Global Mining Investing $69.95, 2 Volume e-Book Set. Buy here.
Author, Andrew Sheldon

Global Mining Investing is a reference eBook to teach investors how to think and act as investors with a underlying theme of managing risk. The book touches on a huge amount of content which heavily relies on knowledge that can only be obtained through experience...The text was engaging, as I knew the valuable outcome was to be a better thinker and investor.

While some books (such as Coulson’s An Insider’s Guide to the Mining Sector) focus on one particular commodity this book (Global Mining Investing) attempts (and does well) to cover all types of mining and commodities.

Global Mining Investing - see store

Click here for the Book Review Visit Mining Stocks

Download Table of Contents and Foreword

Wednesday, October 08, 2008

Outlook for the AUD-USD - support is in sight?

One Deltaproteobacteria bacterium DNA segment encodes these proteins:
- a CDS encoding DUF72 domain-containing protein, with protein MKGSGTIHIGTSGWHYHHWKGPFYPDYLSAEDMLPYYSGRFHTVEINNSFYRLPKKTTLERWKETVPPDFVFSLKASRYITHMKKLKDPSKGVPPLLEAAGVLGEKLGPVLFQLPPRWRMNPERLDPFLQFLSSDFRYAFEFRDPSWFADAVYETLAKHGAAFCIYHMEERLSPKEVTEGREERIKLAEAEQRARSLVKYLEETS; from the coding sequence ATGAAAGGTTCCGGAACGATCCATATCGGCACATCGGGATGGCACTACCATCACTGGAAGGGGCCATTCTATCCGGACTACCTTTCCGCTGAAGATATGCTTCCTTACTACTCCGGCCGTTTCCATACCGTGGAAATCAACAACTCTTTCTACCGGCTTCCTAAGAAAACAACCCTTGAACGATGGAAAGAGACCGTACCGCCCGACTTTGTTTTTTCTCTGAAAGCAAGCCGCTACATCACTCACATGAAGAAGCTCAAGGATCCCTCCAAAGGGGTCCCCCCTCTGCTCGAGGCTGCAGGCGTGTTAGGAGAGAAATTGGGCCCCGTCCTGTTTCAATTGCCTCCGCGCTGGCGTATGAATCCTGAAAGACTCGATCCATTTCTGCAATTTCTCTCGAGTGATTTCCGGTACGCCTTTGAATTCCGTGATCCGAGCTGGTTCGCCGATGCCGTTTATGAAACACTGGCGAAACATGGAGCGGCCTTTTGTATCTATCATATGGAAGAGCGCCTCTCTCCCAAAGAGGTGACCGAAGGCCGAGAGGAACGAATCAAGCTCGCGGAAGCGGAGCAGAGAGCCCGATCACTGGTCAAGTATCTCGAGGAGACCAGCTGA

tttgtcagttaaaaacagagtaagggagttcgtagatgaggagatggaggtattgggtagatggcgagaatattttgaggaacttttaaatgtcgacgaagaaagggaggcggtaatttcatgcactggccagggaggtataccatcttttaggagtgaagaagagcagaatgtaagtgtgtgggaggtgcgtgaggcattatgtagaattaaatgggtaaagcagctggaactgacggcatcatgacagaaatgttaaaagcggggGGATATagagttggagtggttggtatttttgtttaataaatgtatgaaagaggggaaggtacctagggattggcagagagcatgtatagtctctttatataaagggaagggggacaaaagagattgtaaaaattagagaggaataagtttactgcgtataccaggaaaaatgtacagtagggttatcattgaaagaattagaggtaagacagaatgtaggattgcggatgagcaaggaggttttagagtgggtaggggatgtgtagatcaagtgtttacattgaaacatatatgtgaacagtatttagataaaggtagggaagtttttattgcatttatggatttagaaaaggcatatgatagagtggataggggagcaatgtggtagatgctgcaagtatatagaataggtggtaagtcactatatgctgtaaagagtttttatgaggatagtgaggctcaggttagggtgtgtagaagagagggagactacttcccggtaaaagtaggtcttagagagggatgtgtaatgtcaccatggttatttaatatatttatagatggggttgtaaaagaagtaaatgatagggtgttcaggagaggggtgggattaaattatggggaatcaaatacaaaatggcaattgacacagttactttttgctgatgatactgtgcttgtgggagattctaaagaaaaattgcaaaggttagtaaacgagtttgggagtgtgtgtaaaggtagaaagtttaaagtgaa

The AUD has been absolutely hit in the last few months, falling from a high of $US0.985, just short of parity to $US0.6995 in recent days. The currency has since recovered to 0.714. The question is - Is this the bottom? The market talk is that the Australian government, having lead the central bank cuts with 1%, might be looking at another 1% in future. In fact the ECB and Fed are taking the same direction. As long as asset prices are falling there is no possibility of stimulus. The flipside of that is that interest rates are ineffective as a basis for stimulating the economy. if asset prices are falling because people buy generally when they think prices are going to rise. Asset prices will keep falling for as long as people think they are overpriced. The market talk is that property prices need to fall another 25% in Western markets.